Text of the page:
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Who Changes Course? The Role of Domain Knowledge and Novel Framing in Making Technology Changes

Authors


Correspondence to: Nathan R. Furr, Marriott School of Management, 730 TNRB, Brigham Young University, Provo, UT 84602-3113, U.S.A. E-mail: nfurr@byu.edu

Abstract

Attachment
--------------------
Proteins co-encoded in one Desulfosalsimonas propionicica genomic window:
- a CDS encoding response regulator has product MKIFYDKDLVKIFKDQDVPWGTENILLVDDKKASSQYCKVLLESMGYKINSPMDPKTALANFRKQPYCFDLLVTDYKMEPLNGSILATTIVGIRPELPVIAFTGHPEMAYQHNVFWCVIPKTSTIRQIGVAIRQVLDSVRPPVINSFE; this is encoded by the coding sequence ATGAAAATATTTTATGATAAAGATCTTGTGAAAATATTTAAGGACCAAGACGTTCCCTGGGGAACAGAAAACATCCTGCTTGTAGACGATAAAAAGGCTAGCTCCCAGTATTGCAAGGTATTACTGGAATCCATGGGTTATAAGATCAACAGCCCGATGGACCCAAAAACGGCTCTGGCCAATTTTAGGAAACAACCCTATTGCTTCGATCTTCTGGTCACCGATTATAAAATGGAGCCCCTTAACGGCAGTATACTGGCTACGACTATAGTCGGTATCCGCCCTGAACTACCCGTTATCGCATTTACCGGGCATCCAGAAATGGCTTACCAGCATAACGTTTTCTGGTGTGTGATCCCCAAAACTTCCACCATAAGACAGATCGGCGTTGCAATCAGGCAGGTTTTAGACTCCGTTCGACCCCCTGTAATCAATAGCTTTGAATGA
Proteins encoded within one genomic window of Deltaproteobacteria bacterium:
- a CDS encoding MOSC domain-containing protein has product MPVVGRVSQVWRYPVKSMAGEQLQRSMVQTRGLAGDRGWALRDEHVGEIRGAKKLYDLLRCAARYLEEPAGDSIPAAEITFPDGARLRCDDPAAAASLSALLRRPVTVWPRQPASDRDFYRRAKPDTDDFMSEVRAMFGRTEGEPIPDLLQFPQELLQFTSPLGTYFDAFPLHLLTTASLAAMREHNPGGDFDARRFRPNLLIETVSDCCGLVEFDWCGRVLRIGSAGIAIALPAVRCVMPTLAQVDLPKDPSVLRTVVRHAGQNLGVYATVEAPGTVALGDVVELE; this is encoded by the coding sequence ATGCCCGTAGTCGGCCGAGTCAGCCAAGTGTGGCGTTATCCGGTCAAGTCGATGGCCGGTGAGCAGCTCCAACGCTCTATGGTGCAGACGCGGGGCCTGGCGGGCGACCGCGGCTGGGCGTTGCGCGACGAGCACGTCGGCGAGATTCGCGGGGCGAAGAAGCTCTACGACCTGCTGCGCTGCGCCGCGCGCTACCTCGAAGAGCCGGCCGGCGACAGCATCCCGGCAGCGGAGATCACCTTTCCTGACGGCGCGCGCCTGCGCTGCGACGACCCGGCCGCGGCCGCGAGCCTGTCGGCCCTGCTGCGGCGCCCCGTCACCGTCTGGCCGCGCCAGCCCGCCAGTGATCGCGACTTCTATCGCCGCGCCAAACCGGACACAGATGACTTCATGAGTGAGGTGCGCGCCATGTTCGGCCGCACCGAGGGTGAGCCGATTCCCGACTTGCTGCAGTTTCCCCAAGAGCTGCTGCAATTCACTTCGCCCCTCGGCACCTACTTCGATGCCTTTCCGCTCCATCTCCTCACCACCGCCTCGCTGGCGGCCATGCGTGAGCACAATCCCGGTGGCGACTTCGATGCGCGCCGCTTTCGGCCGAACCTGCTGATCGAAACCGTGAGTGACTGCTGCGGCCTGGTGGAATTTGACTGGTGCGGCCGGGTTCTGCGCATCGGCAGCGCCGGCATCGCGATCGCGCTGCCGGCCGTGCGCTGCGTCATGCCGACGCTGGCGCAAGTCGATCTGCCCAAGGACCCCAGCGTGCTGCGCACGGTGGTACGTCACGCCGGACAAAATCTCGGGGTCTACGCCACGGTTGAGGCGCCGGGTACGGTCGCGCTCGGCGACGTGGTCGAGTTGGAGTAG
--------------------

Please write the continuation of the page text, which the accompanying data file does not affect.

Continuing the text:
The foundations of established firms are laid when, early in life, venture executives explore dynamic landscapes in search of opportunities. During this search, the executive team processes information that might signal the need to change, and their cognitive flexibility in processing this information affects the likelihood of such changes. While executive backgrounds affect this information processing, current literature does not identify how executive backgrounds impact the extent of change a firm undertakes. Therefore, we compare the effects of teams dominated by domain insiders, domain outsiders, and complementary teams (blending insiders and outsiders) on the likelihood of different degrees of technology change. In an examination of the population of U.S. solar photovoltaic manufacturing ventures from 1992 to 2007, we find that teams with extra-domain expertise, particularly at the CEO level, undertake more significant technology change. By contrast, intra-domain expertise has an inertial effect on change: even when combined in complementary team configurations, domain expertise reduces chances of significant technology change. These findings expand the discussion of types and antecedents of organization change, top management team composition, and the psychological foundations of strategy. Copyright © 2012 Strategic Management Society.

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